Insurable losses do not all happen at once and the individual losses are not large enough to end up bankrupting the insurer; insurers may also prefer to limit their possible exposure to a loss from a single event to a fixed small portion of their capital base.
Because of capital constraints, insurers are generally unable to sell earthquake insurance or wind insurance in hurricane zones.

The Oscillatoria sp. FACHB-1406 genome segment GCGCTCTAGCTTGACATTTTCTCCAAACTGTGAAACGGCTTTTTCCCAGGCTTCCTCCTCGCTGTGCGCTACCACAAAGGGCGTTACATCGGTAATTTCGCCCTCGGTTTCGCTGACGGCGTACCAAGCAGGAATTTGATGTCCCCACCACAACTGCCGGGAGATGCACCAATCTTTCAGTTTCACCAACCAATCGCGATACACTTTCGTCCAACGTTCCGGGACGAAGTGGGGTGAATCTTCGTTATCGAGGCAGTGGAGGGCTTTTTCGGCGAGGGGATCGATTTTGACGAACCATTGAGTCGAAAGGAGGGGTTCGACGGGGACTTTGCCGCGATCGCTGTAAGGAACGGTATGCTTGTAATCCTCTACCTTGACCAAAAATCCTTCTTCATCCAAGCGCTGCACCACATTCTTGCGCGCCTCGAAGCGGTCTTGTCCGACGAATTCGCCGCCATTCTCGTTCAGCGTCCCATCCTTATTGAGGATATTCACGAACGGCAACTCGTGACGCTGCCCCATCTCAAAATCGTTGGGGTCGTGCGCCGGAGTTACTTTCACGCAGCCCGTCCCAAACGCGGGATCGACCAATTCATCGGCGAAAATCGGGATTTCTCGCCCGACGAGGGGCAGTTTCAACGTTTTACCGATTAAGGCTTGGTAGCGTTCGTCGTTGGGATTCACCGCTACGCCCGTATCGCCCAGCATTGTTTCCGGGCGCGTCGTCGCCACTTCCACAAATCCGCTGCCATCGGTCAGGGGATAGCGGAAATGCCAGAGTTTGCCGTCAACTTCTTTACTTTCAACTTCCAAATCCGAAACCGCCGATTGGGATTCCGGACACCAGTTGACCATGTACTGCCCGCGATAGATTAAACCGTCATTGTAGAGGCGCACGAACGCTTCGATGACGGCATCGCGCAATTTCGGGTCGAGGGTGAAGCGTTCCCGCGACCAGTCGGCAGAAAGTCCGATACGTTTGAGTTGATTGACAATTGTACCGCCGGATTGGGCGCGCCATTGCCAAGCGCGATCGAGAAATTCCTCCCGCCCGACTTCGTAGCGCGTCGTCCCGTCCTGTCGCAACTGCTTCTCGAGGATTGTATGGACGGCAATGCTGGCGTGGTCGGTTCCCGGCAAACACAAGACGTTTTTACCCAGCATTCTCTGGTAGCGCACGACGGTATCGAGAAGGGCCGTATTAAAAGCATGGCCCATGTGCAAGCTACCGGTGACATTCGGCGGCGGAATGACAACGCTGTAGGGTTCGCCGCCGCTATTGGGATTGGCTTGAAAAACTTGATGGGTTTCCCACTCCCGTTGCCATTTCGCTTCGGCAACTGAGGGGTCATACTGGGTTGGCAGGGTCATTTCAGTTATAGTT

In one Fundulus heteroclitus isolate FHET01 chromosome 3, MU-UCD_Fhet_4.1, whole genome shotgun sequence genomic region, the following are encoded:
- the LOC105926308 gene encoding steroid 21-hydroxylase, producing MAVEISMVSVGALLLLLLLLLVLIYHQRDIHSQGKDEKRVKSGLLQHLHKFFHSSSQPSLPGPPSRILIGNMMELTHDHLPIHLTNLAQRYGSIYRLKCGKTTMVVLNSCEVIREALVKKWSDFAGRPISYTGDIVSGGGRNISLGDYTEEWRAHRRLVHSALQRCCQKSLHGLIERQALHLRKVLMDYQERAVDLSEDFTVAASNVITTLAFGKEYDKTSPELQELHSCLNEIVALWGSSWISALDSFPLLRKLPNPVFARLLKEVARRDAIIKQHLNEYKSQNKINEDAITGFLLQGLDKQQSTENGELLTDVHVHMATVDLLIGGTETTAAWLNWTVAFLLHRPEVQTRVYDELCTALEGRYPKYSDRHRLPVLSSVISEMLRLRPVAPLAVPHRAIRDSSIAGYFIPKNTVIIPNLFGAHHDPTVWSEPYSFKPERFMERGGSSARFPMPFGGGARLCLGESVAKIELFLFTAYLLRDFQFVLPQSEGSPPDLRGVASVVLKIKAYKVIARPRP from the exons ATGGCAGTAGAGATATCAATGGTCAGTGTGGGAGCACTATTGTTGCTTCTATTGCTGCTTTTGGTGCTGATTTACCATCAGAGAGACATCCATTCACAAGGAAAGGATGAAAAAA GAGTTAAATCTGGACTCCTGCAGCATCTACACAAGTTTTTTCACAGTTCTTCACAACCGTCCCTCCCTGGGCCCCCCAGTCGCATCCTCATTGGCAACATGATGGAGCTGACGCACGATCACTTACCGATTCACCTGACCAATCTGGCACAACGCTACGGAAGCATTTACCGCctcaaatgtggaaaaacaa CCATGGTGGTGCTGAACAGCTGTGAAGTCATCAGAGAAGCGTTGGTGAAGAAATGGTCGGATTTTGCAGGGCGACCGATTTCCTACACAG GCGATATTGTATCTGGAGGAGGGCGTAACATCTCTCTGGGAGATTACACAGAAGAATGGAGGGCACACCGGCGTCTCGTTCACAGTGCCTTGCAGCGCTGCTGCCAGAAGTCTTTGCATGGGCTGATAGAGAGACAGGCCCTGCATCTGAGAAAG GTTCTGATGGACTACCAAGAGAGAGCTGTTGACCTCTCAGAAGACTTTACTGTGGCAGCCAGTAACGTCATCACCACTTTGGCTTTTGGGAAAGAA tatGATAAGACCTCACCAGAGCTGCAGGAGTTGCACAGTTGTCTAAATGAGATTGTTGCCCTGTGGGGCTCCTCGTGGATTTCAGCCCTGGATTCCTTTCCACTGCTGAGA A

In the United States, flood risk is insured by the federal government. For example, flood risk is insured by the federal government instead of by private insurance companies.
These properties are typically shared among multiple insurers or are taken on by a single insurer who then syndicates the risk into the reinsurance market.